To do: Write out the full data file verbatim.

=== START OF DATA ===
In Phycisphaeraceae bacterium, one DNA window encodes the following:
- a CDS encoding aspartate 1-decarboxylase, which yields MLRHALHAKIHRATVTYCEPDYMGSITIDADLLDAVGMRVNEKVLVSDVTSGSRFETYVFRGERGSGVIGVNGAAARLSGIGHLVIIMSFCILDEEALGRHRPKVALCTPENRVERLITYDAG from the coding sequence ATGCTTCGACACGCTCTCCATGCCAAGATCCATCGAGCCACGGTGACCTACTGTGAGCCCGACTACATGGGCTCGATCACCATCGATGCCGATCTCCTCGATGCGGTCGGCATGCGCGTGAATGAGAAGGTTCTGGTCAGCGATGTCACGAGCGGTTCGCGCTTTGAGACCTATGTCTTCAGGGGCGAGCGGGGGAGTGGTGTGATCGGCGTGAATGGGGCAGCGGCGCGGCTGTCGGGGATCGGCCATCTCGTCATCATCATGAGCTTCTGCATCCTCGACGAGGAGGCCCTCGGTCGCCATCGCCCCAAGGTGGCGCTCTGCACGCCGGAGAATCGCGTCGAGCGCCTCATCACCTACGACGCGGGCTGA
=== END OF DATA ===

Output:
In Phycisphaeraceae bacterium, one DNA window encodes the following:
- a CDS encoding aspartate 1-decarboxylase, which yields MLRHALHAKIHRATVTYCEPDYMGSITIDADLLDAVGMRVNEKVLVSDVTSGSRFETYVFRGERGSGVIGVNGAAARLSGIGHLVIIMSFCILDEEALGRHRPKVALCTPENRVERLITYDAG from the coding sequence ATGCTTCGACACGCTCTCCATGCCAAGATCCATCGAGCCACGGTGACCTACTGTGAGCCCGACTACATGGGCTCGATCACCATCGATGCCGATCTCCTCGATGCGGTCGGCATGCGCGTGAATGAGAAGGTTCTGGTCAGCGATGTCACGAGCGGTTCGCGCTTTGAGACCTATGTCTTCAGGGGCGAGCGGGGGAGTGGTGTGATCGGCGTGAATGGGGCAGCGGCGCGGCTGTCGGGGATCGGCCATCTCGTCATCATCATGAGCTTCTGCATCCTCGACGAGGAGGCCCTCGGTCGCCATCGCCCCAAGGTGGCGCTCTGCACGCCGGAGAATCGCGTCGAGCGCCTCATCACCTACGACGCGGGCTGA